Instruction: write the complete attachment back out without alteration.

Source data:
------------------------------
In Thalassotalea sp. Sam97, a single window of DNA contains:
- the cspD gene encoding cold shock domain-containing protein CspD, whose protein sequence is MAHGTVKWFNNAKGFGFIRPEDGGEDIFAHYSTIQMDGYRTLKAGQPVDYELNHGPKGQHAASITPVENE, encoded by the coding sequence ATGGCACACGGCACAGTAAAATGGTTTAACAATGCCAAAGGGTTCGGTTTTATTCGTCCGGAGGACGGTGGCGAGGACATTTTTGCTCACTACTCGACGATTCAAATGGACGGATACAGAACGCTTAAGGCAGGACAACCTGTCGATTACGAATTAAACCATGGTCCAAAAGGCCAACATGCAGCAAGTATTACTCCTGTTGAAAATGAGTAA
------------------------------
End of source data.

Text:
In Thalassotalea sp. Sam97, a single window of DNA contains:
- the cspD gene encoding cold shock domain-containing protein CspD, whose protein sequence is MAHGTVKWFNNAKGFGFIRPEDGGEDIFAHYSTIQMDGYRTLKAGQPVDYELNHGPKGQHAASITPVENE, encoded by the coding sequence ATGGCACACGGCACAGTAAAATGGTTTAACAATGCCAAAGGGTTCGGTTTTATTCGTCCGGAGGACGGTGGCGAGGACATTTTTGCTCACTACTCGACGATTCAAATGGACGGATACAGAACGCTTAAGGCAGGACAACCTGTCGATTACGAATTAAACCATGGTCCAAAAGGCCAACATGCAGCAAGTATTACTCCTGTTGAAAATGAGTAA